HC Deb 01 May 1894 vol 24 cc50-2
MR. JEFFREYS (Hants, Basingstoke)

I beg to ask the Chancellor of the Exchequer whether at the death of an owner of real estate valued at £101,000, with a gross income of £3,000, a lineal successor of the age of 35 would pay Death Duties at the present time of about £1,720, whereas under the new scheme he would have to pay £6,060; whether in the case of the above estate being left to children in portions of £10,000, each child under the new scheme would have to pay 6 per cent., or £600 Death Duty; and whether, if an estate valued at £10,000 were left to one child, that child would under the new scheme only pay 3 per cent., or £300?


In answer to the first part of the question, I have to say that a person leaving £101,000 in real estate will, according to the proposals of the Government, pay by in- stalments exactly the same sum as if he left £101,000 in personalty. It is quite true that under the existing law the owner of realty pays a very much smaller amount. The object of the proposals of the Government is to redress that inequality and injustice. The two latter questions are founded on a misconception of the nature of the new Estate Duty. That new Estate Duty, like the Probate Duty, is charged upon the total value of the corpus of the estate, and has no regard whatever to the portion left to children or other persons amongst whom the estate may be subsequently divided. These are questions which belong to the Legacy and Succession Duty, which are wholly distinct from the Estate Duty.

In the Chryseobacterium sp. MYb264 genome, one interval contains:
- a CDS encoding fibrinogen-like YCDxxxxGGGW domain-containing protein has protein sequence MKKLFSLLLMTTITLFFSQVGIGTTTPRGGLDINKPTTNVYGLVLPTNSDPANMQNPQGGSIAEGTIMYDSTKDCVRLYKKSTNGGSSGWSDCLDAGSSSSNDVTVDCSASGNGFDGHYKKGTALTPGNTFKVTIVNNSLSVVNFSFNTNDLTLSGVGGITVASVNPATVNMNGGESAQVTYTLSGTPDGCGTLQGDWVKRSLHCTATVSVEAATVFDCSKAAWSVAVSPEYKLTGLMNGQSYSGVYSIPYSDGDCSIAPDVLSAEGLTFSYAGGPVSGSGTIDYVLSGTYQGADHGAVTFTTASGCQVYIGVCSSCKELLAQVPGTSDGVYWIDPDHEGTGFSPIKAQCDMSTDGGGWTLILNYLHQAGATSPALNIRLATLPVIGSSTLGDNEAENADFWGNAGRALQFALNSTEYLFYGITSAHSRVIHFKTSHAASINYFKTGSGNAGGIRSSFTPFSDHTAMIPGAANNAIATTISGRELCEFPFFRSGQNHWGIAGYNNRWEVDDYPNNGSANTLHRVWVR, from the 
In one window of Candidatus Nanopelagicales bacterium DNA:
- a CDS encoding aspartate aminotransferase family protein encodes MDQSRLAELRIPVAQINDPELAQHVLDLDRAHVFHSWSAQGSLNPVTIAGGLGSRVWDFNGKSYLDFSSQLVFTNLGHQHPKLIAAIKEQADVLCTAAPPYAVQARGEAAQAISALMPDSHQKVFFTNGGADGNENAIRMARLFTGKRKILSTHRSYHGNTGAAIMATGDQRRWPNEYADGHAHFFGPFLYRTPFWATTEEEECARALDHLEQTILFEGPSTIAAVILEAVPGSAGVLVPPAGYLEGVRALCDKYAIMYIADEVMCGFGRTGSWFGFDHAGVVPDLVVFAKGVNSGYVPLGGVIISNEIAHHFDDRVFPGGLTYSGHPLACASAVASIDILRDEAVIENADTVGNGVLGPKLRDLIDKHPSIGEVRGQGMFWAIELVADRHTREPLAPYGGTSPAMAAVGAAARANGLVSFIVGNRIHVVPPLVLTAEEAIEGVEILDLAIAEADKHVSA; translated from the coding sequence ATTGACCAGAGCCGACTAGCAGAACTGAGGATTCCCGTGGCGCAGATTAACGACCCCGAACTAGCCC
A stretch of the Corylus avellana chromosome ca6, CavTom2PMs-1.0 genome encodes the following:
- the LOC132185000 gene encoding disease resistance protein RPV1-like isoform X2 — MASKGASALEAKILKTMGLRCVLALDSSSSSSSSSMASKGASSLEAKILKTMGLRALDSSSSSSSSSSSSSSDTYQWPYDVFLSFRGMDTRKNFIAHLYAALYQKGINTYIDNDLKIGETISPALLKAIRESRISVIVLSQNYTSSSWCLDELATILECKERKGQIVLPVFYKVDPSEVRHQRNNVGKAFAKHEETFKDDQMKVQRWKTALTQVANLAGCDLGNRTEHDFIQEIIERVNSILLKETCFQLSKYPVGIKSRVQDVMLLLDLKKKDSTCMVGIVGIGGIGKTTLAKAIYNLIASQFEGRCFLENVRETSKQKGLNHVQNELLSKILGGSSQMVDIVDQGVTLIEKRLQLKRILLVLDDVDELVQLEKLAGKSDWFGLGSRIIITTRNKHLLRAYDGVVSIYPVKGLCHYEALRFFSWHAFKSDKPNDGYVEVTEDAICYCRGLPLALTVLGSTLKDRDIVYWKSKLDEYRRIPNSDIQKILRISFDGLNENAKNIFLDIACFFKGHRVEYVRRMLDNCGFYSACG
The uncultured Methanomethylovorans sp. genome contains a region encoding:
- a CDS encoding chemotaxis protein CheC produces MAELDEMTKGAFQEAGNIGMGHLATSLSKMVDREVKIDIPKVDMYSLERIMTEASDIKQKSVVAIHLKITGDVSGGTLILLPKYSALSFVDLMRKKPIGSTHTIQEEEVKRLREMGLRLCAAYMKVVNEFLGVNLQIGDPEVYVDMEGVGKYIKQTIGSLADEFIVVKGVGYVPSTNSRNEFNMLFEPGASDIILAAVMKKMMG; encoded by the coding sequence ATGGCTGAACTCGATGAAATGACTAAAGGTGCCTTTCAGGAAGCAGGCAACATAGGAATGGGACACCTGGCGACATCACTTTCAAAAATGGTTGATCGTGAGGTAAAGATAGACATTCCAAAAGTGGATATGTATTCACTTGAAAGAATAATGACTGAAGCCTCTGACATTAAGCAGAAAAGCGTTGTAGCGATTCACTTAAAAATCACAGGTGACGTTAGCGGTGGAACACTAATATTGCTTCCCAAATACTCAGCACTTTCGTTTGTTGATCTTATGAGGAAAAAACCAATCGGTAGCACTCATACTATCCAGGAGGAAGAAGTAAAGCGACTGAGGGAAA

But is it not a fact that, whereas at present a successor to a real estate with a gross income of £3,000 now only pays £1,720, under the new duties he will have to pay £6,060?


Yes; if the income is net, not gross. The reason for the reform is that real estate now pays less than personalty.

MR. BRODRICK (Surrey, Guildford)

In regard to that may I ask on what figures the right hon. Gentleman based the calculation that real estate would, under the new duty, pay only double what it had hitherto paid?


I gave the figures in my Financial Statement. The authorities of the Inland Revenue formed an estimate on the basis of the information in their possession, and on that estimate the Government has acted. Experience has shown that the estimates of the Department are wonderfully accurate, but I do not conceal from the House the fact that in this case the estimate is much more conjectural than usual.


May we take it that the right hon. Gentleman, in asserting that the landlords would pay only between £200,000 and £300,000 extra, was relying upon a conjectural estimate?


I have given the best estimate which can be made by most experienced persons.


Can the right hon. Gentleman give us an estimate showing the figures on which he comes to the conclusion that the contemplated duty on real estate will be double that now paid? May I move for it as a Return?


It is impossible to form an accurate estimate, but I repeat that the Inland Revenue Authorities have given me the best they can, conjectural though it is.